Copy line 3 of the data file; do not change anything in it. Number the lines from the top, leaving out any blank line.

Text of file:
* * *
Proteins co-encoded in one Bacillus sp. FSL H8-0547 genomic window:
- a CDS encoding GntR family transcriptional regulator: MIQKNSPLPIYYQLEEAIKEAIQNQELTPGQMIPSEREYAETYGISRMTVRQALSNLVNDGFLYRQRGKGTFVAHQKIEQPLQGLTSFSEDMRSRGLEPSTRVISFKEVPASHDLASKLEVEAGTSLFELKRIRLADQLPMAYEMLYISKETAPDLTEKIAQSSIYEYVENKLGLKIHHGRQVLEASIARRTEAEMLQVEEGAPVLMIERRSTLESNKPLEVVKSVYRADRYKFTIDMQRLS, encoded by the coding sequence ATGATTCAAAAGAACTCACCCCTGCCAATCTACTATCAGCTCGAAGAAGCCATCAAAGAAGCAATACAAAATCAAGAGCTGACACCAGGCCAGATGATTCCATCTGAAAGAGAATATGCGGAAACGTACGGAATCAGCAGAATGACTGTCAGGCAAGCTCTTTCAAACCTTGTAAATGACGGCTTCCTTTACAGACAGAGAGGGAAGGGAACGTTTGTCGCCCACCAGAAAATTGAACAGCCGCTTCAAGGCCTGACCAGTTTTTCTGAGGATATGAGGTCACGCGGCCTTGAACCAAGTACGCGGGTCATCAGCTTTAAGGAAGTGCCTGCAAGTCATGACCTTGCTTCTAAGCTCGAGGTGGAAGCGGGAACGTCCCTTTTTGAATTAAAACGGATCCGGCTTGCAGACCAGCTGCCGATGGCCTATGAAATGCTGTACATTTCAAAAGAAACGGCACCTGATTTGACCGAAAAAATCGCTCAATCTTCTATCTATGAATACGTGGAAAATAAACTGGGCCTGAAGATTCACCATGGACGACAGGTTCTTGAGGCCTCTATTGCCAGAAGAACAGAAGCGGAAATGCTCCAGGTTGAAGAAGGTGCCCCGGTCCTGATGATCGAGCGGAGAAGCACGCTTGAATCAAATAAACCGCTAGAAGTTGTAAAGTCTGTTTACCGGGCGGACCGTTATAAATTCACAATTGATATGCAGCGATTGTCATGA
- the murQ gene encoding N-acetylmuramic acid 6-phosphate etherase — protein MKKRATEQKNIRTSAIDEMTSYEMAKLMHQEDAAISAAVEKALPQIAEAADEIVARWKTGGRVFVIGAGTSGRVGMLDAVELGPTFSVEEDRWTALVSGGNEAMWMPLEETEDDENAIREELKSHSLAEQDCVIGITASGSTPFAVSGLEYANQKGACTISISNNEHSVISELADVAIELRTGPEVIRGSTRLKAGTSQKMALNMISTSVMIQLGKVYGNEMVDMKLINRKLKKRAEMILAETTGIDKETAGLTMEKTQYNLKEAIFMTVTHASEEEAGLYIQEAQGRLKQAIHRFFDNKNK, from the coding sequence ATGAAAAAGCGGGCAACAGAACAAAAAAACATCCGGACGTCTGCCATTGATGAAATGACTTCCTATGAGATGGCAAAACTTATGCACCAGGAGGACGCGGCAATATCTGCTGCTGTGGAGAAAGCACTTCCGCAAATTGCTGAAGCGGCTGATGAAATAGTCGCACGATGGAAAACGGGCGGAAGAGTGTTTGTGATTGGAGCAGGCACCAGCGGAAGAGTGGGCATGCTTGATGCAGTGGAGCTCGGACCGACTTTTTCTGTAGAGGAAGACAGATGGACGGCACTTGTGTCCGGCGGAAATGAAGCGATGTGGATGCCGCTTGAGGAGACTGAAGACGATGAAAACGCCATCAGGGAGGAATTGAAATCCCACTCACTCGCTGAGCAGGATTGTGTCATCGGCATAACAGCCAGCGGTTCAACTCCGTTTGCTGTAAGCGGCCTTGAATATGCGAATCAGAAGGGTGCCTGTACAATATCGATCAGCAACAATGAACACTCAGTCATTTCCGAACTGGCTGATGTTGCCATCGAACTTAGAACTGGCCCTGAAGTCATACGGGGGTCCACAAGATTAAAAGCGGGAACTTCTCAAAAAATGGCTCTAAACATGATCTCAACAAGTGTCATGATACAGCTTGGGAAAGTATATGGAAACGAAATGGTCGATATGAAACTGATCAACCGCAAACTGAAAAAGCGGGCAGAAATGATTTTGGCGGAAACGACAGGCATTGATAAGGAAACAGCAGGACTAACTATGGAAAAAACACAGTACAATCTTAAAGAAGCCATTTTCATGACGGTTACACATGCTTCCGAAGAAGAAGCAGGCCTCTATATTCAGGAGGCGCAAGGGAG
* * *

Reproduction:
- the murQ gene encoding N-acetylmuramic acid 6-phosphate etherase — protein MKKRATEQKNIRTSAIDEMTSYEMAKLMHQEDAAISAAVEKALPQIAEAADEIVARWKTGGRVFVIGAGTSGRVGMLDAVELGPTFSVEEDRWTALVSGGNEAMWMPLEETEDDENAIREELKSHSLAEQDCVIGITASGSTPFAVSGLEYANQKGACTISISNNEHSVISELADVAIELRTGPEVIRGSTRLKAGTSQKMALNMISTSVMIQLGKVYGNEMVDMKLINRKLKKRAEMILAETTGIDKETAGLTMEKTQYNLKEAIFMTVTHASEEEAGLYIQEAQGRLKQAIHRFFDNKNK, from the coding sequence ATGAAAAAGCGGGCAACAGAACAAAAAAACATCCGGACGTCTGCCATTGATGAAATGACTTCCTATGAGATGGCAAAACTTATGCACCAGGAGGACGCGGCAATATCTGCTGCTGTGGAGAAAGCACTTCCGCAAATTGCTGAAGCGGCTGATGAAATAGTCGCACGATGGAAAACGGGCGGAAGAGTGTTTGTGATTGGAGCAGGCACCAGCGGAAGAGTGGGCATGCTTGATGCAGTGGAGCTCGGACCGACTTTTTCTGTAGAGGAAGACAGATGGACGGCACTTGTGTCCGGCGGAAATGAAGCGATGTGGATGCCGCTTGAGGAGACTGAAGACGATGAAAACGCCATCAGGGAGGAATTGAAATCCCACTCACTCGCTGAGCAGGATTGTGTCATCGGCATAACAGCCAGCGGTTCAACTCCGTTTGCTGTAAGCGGCCTTGAATATGCGAATCAGAAGGGTGCCTGTACAATATCGATCAGCAACAATGAACACTCAGTCATTTCCGAACTGGCTGATGTTGCCATCGAACTTAGAACTGGCCCTGAAGTCATACGGGGGTCCACAAGATTAAAAGCGGGAACTTCTCAAAAAATGGCTCTAAACATGATCTCAACAAGTGTCATGATACAGCTTGGGAAAGTATATGGAAACGAAATGGTCGATATGAAACTGATCAACCGCAAACTGAAAAAGCGGGCAGAAATGATTTTGGCGGAAACGACAGGCATTGATAAGGAAACAGCAGGACTAACTATGGAAAAAACACAGTACAATCTTAAAGAAGCCATTTTCATGACGGTTACACATGCTTCCGAAGAAGAAGCAGGCCTCTATATTCAGGAGGCGCAAGGGAG